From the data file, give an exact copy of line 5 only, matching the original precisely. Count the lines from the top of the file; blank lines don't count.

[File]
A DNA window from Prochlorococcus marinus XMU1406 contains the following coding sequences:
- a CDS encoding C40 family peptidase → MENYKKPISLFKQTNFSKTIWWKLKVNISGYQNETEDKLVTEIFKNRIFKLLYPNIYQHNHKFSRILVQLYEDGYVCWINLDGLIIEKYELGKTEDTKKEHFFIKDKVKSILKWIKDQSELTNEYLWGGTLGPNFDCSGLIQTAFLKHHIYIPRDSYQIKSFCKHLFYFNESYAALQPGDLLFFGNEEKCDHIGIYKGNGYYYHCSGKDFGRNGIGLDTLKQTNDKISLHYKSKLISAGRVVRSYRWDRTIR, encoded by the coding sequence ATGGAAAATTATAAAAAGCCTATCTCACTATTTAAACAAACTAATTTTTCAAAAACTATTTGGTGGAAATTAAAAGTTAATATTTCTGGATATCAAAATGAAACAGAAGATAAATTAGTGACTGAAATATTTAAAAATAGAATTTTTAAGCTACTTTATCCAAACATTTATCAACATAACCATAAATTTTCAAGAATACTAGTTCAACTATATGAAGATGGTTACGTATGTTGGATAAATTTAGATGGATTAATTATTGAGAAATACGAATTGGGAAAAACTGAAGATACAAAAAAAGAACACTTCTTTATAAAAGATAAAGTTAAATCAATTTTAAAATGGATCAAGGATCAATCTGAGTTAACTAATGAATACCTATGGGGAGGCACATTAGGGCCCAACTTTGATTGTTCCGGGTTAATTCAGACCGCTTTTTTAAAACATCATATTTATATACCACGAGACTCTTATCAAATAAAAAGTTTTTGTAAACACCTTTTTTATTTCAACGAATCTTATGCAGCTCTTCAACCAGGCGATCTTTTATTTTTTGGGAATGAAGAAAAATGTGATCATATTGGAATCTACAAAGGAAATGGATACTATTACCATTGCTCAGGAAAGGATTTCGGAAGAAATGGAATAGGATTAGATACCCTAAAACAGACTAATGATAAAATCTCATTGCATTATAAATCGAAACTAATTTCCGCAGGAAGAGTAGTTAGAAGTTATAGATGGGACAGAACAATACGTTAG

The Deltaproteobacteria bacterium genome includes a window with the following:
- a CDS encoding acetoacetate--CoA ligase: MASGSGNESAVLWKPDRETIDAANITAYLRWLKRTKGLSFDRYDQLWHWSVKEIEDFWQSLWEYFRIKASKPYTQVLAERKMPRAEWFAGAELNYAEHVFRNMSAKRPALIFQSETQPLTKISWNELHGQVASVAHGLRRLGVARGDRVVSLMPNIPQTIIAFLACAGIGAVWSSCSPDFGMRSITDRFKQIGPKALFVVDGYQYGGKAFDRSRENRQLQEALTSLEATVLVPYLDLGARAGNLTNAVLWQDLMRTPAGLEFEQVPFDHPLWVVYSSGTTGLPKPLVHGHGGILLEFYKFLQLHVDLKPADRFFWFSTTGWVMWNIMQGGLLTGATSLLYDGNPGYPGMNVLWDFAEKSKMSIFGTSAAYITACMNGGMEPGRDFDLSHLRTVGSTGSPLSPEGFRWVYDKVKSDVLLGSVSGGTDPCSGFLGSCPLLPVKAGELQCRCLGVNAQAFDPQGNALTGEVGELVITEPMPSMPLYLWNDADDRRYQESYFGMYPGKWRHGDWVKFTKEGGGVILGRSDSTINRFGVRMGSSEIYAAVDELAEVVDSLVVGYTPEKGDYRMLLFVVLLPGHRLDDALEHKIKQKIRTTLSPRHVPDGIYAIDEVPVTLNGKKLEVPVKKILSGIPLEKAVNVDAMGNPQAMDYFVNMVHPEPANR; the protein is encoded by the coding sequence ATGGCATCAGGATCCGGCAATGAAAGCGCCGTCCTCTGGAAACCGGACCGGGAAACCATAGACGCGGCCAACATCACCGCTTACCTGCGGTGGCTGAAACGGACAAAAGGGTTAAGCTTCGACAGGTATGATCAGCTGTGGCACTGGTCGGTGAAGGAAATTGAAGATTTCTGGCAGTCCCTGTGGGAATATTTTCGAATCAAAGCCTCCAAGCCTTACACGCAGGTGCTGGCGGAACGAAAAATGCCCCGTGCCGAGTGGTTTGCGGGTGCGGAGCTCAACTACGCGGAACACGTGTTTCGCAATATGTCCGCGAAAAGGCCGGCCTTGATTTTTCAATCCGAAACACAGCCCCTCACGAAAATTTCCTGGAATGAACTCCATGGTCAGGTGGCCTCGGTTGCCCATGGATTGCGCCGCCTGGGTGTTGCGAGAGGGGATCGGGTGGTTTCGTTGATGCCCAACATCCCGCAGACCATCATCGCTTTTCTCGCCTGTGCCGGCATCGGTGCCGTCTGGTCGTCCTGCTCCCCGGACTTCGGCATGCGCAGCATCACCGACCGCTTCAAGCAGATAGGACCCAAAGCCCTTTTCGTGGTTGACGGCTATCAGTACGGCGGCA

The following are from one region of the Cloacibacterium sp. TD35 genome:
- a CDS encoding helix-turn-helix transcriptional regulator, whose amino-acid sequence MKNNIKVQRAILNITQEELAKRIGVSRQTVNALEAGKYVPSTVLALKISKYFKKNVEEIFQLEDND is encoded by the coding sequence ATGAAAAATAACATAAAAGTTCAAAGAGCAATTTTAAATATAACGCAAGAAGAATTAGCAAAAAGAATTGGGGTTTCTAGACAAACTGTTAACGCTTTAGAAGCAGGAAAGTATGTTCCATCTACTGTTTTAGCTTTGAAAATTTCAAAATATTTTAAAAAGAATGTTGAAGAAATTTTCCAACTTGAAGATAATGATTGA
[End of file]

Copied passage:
The following are from one region of the Cloacibacterium sp. TD35 genome: